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Kenya experienced widespread sexual violence during the post-election period in 2007-2008, leading Physicians for Human Rights (PHR) to launch the Program on Sexual Violence in Conflict Zones, a multi-year training and advocacy initiative, in 2011. This program aims to forge coalitions among medical, law enforcement, and legal experts to help respond to survivors of sexual violence.

In February 2013, PHR co-filed a petition with eight survivors of sexual violence and four Kenyan civil society organizations. This constitutional challenge against the government of Kenya argues that the state must implement measures to protect civilians from widespread sexual violence and to provide survivors with adequate access to justice. Though a slow judicial process is anticipated, the case has already begun to garner the attention of national and international news outlets.

In June 2014, PHR brought a delegation of 28 people to the Global Summit to End Sexual Violence in Conflict in London, including five delegates from the legal, judicial, medical, and police sectors in Kenya.

Watch this video, debuted at the summit, to learn more about PHR’s work in Kenya.

Statement of Former U.S. Ambassador-at-Large Stephen Rapp on the Proposed Elimination of the Office of Global Criminal Justice (July 18, 2017)

Following reports of the proposed closure of the U.S. State Department office that focuses on war crimes, PHR today condemned the proposal and released this statement attributable to former U.S. ambassador-at-large Stephen J. Rapp, PHR board member: “The proposed closure of the Office of Global Criminal Justice represents a profound lack of understanding of the mechanisms necessary to hold war criminals accountable for their actions."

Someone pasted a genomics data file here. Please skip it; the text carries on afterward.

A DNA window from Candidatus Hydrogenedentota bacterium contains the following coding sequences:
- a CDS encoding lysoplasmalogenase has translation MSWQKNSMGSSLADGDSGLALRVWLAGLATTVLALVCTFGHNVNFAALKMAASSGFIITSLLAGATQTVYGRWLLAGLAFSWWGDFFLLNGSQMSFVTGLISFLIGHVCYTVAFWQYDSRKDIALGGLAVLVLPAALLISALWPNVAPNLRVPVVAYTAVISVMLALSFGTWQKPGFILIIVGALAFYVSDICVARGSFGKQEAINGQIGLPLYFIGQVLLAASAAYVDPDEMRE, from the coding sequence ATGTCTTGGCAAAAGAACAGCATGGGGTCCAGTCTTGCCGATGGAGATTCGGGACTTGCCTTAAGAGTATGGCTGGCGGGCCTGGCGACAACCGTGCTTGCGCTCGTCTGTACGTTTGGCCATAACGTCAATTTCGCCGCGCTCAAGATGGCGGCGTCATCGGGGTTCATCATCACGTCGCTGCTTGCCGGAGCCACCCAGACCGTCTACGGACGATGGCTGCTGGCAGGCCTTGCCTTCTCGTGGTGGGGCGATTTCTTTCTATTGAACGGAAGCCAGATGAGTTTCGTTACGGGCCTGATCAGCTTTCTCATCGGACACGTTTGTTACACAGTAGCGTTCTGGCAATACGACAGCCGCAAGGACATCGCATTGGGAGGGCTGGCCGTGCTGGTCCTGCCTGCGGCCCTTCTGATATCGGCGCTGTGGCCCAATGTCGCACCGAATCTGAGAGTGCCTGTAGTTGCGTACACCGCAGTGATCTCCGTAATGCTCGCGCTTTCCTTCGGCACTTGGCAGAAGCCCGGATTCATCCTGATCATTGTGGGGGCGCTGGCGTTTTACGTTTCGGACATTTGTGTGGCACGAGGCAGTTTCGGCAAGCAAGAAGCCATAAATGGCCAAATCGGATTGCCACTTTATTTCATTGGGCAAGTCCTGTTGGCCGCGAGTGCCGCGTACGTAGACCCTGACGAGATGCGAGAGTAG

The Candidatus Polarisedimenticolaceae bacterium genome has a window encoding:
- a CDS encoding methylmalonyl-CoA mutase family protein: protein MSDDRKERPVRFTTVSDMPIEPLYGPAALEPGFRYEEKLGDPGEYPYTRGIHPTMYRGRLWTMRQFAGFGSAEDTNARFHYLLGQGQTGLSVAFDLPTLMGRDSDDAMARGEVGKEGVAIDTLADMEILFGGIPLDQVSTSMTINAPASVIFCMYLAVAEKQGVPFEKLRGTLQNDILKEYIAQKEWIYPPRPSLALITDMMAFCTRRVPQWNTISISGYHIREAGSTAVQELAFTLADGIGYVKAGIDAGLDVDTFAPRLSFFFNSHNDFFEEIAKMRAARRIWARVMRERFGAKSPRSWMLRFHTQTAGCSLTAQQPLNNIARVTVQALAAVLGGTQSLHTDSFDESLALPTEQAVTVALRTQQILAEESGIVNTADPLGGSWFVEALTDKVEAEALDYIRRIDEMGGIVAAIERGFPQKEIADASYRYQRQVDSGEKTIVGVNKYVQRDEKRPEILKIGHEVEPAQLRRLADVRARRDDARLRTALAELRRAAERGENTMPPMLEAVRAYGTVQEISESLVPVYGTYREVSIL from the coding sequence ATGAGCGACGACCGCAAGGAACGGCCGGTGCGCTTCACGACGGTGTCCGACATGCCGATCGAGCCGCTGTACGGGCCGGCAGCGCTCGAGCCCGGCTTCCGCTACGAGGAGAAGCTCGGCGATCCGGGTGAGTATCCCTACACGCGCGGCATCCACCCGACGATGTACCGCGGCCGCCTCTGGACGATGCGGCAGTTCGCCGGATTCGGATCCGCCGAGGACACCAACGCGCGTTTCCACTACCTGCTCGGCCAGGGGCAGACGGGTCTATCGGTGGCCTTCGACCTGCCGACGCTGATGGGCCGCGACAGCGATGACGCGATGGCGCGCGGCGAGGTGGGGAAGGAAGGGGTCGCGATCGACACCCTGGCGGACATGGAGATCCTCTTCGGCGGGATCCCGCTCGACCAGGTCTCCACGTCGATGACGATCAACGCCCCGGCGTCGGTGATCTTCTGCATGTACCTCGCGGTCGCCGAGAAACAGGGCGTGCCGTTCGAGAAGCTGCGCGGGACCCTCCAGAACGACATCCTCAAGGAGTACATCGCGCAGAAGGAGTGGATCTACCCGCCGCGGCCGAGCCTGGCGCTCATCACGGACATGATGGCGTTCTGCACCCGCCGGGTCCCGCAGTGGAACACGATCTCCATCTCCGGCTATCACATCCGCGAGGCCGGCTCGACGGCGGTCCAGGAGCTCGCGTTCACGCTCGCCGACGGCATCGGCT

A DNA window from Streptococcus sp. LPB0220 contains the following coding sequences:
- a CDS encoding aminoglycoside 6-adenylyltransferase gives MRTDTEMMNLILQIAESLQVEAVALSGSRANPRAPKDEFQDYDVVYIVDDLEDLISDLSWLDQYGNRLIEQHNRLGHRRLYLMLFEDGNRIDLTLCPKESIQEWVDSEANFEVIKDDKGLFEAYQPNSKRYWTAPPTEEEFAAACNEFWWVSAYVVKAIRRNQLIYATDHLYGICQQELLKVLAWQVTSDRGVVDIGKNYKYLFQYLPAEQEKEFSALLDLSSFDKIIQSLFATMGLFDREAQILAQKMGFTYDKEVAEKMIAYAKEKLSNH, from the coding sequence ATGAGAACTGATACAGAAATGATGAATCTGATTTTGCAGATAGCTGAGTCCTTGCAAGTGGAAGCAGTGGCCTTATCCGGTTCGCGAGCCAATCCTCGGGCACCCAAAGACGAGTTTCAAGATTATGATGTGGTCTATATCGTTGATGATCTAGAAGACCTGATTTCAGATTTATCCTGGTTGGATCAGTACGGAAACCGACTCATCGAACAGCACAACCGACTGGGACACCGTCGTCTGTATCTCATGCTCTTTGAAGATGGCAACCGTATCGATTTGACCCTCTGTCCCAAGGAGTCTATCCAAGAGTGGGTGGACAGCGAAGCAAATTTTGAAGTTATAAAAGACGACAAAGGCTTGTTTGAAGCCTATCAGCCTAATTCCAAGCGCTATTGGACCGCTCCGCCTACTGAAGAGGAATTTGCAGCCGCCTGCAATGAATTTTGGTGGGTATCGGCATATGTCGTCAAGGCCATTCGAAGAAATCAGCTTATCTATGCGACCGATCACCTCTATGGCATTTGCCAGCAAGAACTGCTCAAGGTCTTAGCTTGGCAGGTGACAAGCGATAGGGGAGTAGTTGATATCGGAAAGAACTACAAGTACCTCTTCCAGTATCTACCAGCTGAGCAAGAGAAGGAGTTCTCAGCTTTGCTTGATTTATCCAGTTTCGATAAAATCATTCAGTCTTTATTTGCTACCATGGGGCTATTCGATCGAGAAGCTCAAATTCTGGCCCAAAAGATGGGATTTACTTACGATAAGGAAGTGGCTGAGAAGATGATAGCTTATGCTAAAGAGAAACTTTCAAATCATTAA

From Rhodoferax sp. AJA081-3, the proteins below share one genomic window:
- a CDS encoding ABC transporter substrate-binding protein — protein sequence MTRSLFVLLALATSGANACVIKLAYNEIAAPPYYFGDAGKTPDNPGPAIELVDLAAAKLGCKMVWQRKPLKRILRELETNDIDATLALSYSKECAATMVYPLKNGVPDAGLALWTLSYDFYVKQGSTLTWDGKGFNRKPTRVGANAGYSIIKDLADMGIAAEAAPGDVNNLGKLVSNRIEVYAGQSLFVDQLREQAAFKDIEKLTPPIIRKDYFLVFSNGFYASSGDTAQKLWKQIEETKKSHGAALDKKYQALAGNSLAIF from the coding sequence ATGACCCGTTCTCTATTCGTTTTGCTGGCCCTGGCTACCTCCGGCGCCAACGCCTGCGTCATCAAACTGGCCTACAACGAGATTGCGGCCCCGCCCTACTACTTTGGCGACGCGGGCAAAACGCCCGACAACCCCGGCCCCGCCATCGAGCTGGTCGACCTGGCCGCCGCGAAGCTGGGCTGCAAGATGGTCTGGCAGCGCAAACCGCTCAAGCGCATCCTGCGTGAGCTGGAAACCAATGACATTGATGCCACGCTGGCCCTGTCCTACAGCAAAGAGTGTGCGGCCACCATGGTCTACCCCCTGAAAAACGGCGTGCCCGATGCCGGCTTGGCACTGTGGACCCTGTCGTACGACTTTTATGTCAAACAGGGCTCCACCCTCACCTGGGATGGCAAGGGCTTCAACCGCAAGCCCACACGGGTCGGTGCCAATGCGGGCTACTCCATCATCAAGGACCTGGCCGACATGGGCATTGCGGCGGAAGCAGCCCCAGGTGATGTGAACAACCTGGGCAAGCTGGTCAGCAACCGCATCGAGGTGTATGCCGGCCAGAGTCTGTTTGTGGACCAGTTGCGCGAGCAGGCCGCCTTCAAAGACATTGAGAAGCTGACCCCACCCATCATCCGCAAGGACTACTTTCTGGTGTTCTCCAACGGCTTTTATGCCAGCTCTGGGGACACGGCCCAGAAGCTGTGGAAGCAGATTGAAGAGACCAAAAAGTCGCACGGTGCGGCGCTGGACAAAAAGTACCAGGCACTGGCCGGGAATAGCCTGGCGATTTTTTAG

PHR Responds to Re-Authorization of Travel Ban (June 26, 2017)

“We are deeply disappointed by the U.S. Supreme Court’s decision today to re-authorize parts of the Trump administration’s draconian, needlessly cruel travel ban. It will only sow more chaos and heartbreak. What is particularly troubling about the court’s ruling today is that by designing a ‘bona fide relationship’ requirement, the court is effectively creating separate classes of refugees.

Questions President Erdogan Should Answer Tomorrow in Washington (May 16, 2017)

Tomorrow, U.S. President Donald J. Trump will meet with his Turkish counterpart, President Recep Tayyip Erdoğan. Physicians for Human Rights (PHR) has long partnered with Turkish health professionals and human rights advocates to investigate and prevent human rights violations in Turkey and around the world. Since last year’s coup attempt, the crackdown against critics and human rights defenders has been catastrophic.

PHR Condemns Baseless Criminal Conviction of Turkish Doctor (April 24, 2017)

A doctor and human rights defender in southeastern Turkey was convicted today for treating alleged members of anti-government Kurdish armed groups. A three-judge panel handed down a conviction against Dr. Serdar Küni, a member of the Human Rights Foundation of Turkey, who was arrested and detained last October. Physicians for Human Rights (PHR), which sent a delegation to attend Dr. Küni’s trial in the Turkish city of Şırnak, said his conviction is unwarranted and a blatant attack against health professionals who are providing health care in Turkey’s restive southeast.

More -General News »

As Drug Court Proponents Rally Around Capitol Hill, Legislators Beware (July 11, 2017)

As drug court proponents call for expanding drug courts as an alternative to incarceration for people arrested on drug-related charges, they are failing to address the intense debate about the efficacy of the courts and the need for policy reform that will allow people to access treatment outside the criminal justice system.